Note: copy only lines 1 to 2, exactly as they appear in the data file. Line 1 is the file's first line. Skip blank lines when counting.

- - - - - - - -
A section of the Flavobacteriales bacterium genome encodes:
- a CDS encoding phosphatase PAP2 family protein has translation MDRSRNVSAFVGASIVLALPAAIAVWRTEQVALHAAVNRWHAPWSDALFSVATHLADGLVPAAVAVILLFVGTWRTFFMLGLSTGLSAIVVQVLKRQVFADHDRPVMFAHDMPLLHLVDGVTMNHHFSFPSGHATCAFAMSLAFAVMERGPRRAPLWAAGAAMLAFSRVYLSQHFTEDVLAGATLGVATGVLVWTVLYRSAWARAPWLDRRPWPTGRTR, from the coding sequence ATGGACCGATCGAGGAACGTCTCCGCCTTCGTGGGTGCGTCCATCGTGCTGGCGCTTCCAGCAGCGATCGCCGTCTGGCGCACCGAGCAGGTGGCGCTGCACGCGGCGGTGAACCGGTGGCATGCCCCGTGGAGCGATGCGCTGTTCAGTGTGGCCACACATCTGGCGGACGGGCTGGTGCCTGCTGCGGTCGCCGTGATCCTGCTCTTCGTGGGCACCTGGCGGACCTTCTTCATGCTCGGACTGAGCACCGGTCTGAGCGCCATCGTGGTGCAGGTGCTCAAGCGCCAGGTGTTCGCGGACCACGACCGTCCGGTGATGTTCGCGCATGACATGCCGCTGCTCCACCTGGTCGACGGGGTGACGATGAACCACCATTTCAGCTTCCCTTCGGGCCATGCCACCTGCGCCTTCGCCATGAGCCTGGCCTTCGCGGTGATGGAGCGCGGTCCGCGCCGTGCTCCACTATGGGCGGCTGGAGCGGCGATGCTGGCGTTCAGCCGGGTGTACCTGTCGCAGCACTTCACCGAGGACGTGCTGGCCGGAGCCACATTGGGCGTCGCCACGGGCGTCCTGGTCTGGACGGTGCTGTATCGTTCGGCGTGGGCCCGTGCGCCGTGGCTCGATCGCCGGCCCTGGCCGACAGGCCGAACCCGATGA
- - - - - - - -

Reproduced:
A section of the Flavobacteriales bacterium genome encodes:
- a CDS encoding phosphatase PAP2 family protein has translation MDRSRNVSAFVGASIVLALPAAIAVWRTEQVALHAAVNRWHAPWSDALFSVATHLADGLVPAAVAVILLFVGTWRTFFMLGLSTGLSAIVVQVLKRQVFADHDRPVMFAHDMPLLHLVDGVTMNHHFSFPSGHATCAFAMSLAFAVMERGPRRAPLWAAGAAMLAFSRVYLSQHFTEDVLAGATLGVATGVLVWTVLYRSAWARAPWLDRRPWPTGRTR, from the coding sequence ATGGACCGATCGAGGAACGTCTCCGCCTTCGTGGGTGCGTCCATCGTGCTGGCGCTTCCAGCAGCGATCGCCGTCTGGCGCACCGAGCAGGTGGCGCTGCACGCGGCGGTGAACCGGTGGCATGCCCCGTGGAGCGATGCGCTGTTCAGTGTGGCCACACATCTGGCGGACGGGCTGGTGCCTGCTGCGGTCGCCGTGATCCTGCTCTTCGTGGGCACCTGGCGGACCTTCTTCATGCTCGGACTGAGCACCGGTCTGAGCGCCATCGTGGTGCAGGTGCTCAAGCGCCAGGTGTTCGCGGACCACGACCGTCCGGTGATGTTCGCGCATGACATGCCGCTGCTCCACCTGGTCGACGGGGTGACGATGAACCACCATTTCAGCTTCCCTTCGGGCCATGCCACCTGCGCCTTCGCCATGAGCCTGGCCTTCGCGGTGATGGAGCGCGGTCCGCGCCGTGCTCCACTATGGGCGGCTGGAGCGGCGATGCTGGCGTTCAGCCGGGTGTACCTGTCGCAGCACTTCACCGAGGACGTGCTGGCCGGAGCCACATTGGGCGTCGCCACGGGCGTCCTGGTCTGGACGGTGCTGTATCGTTCGGCGTGGGCCCGTGCGCCGTGGCTCGATCGCCGGCCCTGGCCGACAGGCCGAACCCGATGA